POLICY AND PRACTICE REVIEWS article
Sec. Marine Affairs and Policy
Volume 6 - 2019 | https://doi.org/10.3389/fmars.2019.00759
Geopolitics and Marine Conservation: Synergies and Conflicts
- 1Blue World Institute of Marine Research and Conservation, Veli Lošinj, Croatia
- 2Institute for Tourism, Zagreb, Croatia
- 3Faculty of Architecture and Town Planning, Technion – Israel Institute of Technology, Kiryiat Ha Technion, Haifa, Israel
- 4Stazione Zoologica Anton Dohrn, Naples, Italy
- 5Department of Environment and Planning and Centre for Environmental and Marine Studies, University of Aveiro, Aveiro, Portugal
- 6CNR-IAS, Castellammare del Golfo, Italy
- 7Institute of Life and Earth Sciences, University of Gibraltar, Gibraltar, United Kingdom
- 8Van Hall Larenstein, University of Applied Sciences, Leeuwarden, Netherlands
- 9Faculty of Law, Department of Public International Law, Maritime Institute, Ghent University, Ghent, Belgium
- 10Hellenic Center for Marine Research, Institute of Marine Biological Resources and Inland Waters, Argyroupoli, Greece
- 11Royal Belgian Institute of Natural Sciences, Brussels, Belgium
- 12Department of Zoology, Croatian Natural History Museum, Zagreb, Croatia
Transboundary conservation has an important, yet often undervalued, role in the international conservation regime. When applied to the legally ambiguous and interconnected marine environment this is magnified. The lack of clear guidance for transboundary marine conservation from the international conservation community exacerbates this problem, leaving individual initiatives to develop their own governance arrangements. Yet, well-managed transboundary marine protected areas (MPAs) have the potential to contribute significantly to global conservation aims. Conversely, in a period where there is increasing interest in marine resources and space from all sectors, the designation of MPAs can create or amplify a regional conflict. In some instances, states have used MPAs to extend rights over disputed marine resources, restrict the freedom of others and establish sovereignty over maritime space. Six case studies were taken from Europe, North Africa and the Middle East to illustrate how states have interpreted and utilized different legislative mechanisms to either come together or diverge over the governance of marine resources or maritime space. Each of the case studies illustrates how different actors have used the same legislative tools, but with different interpretations and applications, to justify their claims. It is clear that the role of science combined with a deeper engagement with stakeholders can play a critical role in tempering conflict between states. Where states are willing to cooperate, the absence of clear guidelines at the global level means that often ad hoc measures are put into place, with the international frameworks then playing catch up. Balancing different jurisdictional claims with the conservation of the marine environment, whilst considering the increasing special economic interests will become increasingly difficult. Developing a transboundary conservation tool, such as the simple conservation caveats found in the Barcelona Convention and Antarctic Convention, which allow for the establishment of intergovernmental cooperation without prejudicing any outstanding jurisdictional issue, would provide a framework for the development of individual transboundary MPAs.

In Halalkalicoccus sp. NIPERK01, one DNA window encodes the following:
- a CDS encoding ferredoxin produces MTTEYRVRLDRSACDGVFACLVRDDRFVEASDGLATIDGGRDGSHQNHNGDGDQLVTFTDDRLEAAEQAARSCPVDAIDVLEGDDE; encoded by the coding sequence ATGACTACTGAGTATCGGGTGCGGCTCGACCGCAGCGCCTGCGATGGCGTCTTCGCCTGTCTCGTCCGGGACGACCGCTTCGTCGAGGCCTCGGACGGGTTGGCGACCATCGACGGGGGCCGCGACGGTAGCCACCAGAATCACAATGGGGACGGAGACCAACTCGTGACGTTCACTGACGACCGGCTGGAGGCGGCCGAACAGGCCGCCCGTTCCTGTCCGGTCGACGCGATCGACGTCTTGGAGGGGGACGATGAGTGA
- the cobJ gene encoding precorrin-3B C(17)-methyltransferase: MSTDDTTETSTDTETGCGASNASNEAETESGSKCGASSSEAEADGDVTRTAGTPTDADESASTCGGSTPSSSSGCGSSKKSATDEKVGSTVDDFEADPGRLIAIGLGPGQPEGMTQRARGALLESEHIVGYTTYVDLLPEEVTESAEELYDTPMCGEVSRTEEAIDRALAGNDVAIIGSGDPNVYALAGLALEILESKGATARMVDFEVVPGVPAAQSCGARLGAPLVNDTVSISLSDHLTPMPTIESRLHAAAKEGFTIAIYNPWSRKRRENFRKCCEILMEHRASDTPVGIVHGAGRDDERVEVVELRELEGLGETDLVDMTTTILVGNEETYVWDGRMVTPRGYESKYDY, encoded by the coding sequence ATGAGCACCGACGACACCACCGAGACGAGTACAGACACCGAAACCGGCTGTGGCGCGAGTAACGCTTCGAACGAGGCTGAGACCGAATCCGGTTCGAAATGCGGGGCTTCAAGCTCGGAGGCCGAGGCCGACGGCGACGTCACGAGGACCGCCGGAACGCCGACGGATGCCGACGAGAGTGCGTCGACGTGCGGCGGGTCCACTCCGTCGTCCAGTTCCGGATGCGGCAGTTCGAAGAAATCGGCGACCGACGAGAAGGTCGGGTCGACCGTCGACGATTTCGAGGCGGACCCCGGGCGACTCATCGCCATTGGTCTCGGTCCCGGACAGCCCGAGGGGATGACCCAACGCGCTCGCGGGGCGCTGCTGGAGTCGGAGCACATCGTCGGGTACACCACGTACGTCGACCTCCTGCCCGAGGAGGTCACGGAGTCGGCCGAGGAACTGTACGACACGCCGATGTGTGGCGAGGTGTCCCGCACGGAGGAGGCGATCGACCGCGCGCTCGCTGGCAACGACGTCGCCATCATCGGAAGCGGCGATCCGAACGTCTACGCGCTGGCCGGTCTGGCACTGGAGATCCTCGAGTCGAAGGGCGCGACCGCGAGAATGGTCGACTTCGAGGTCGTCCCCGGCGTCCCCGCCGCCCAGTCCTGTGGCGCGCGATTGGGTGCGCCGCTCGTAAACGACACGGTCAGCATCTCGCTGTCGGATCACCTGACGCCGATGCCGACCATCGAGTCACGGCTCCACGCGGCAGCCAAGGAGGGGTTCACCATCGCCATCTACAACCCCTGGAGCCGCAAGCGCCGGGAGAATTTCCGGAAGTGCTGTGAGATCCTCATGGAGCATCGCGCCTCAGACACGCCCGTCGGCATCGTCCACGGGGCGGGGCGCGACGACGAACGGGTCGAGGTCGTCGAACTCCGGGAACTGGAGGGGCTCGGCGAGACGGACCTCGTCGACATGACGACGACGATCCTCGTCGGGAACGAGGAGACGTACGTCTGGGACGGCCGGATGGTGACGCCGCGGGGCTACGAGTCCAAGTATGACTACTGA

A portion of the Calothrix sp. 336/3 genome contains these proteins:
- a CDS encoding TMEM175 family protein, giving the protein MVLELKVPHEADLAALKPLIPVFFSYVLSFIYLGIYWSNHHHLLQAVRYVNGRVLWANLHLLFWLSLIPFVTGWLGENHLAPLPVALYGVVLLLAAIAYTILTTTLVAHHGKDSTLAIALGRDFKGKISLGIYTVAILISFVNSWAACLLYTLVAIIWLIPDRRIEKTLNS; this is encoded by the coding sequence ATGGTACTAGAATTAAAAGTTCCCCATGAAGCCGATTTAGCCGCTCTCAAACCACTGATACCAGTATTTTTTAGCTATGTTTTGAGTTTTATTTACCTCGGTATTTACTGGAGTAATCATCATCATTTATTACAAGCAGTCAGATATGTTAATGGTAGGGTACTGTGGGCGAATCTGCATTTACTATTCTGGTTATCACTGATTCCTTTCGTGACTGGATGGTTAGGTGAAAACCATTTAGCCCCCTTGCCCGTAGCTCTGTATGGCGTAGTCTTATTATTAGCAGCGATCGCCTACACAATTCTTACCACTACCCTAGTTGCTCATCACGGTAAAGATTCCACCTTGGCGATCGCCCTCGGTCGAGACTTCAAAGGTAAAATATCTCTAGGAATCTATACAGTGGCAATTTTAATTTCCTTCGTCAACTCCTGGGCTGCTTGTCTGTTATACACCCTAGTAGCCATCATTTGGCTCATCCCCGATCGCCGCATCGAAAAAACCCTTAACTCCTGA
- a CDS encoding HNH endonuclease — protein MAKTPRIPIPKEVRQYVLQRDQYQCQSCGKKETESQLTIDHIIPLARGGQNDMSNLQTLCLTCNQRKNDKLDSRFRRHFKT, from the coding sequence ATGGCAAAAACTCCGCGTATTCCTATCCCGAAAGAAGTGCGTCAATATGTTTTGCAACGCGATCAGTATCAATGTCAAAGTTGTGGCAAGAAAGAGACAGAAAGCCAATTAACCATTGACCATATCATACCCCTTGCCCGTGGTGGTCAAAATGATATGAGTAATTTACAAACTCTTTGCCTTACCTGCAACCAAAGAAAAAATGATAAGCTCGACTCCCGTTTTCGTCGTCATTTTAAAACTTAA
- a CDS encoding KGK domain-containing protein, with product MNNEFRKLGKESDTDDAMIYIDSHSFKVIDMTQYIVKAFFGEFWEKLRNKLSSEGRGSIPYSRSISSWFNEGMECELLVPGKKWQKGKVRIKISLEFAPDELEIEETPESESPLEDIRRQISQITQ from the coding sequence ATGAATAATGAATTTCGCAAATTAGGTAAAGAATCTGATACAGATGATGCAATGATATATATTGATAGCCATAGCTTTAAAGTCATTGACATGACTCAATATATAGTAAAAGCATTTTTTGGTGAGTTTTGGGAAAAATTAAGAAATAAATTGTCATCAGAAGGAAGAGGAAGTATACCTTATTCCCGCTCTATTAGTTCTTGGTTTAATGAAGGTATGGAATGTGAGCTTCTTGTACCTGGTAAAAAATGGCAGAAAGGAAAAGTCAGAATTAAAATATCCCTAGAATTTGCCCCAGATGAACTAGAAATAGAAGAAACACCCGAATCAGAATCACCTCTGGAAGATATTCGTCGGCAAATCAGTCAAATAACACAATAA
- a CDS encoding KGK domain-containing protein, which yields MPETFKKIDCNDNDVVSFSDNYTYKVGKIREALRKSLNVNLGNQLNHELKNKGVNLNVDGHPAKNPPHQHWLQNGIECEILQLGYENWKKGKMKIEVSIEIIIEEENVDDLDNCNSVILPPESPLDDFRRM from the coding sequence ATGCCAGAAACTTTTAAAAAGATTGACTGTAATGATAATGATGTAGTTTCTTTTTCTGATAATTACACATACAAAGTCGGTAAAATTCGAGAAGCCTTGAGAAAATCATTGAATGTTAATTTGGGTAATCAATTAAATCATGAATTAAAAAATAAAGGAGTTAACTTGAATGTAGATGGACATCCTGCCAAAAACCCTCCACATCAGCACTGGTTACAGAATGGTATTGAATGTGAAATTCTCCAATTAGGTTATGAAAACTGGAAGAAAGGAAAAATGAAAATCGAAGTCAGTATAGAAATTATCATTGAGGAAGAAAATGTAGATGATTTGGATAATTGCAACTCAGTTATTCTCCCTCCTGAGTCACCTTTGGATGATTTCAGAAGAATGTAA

The push to incorporate ecological, climate and biodiversity objectives into mainstream policies means that conservation comes in many forms, facilitated by many different mechanisms. Biodiversity conservation is often referred to in trade, farming, fishery, and other broader environmental agreements, among others (Mackelworth et al., 2018). The use of mainstream policies to promote biodiversity conservation has been mirrored by the use of biodiversity conservation policy to promote other objectives (McClanahan, 2004). For instance, protected areas (PAs), and other effective area based conservation measures (OECMs) (see Supplementary Material for a full glossary of technical terms), are not only being used for biological diversity conservation objectives, but also promoted as solutions to alleviate poverty, counteract the negative effects of globalization and even promote democratic rights (MacKinnon et al., 2015; Diz et al., 2018). Thus, while PAs are widely considered to be the cornerstone of international biological conservation strategy (Dudley et al., 2010), there is increasing recognition for the need to situate them within the broader international planning framework (Margules and Pressey, 2000; Kirkman and Mackelworth, 2016; Fortuna et al., 2018). This is especially important in marine systems where greater connectivity links ecosystems more intensely across political and administrative boundaries (Popova et al., 2019).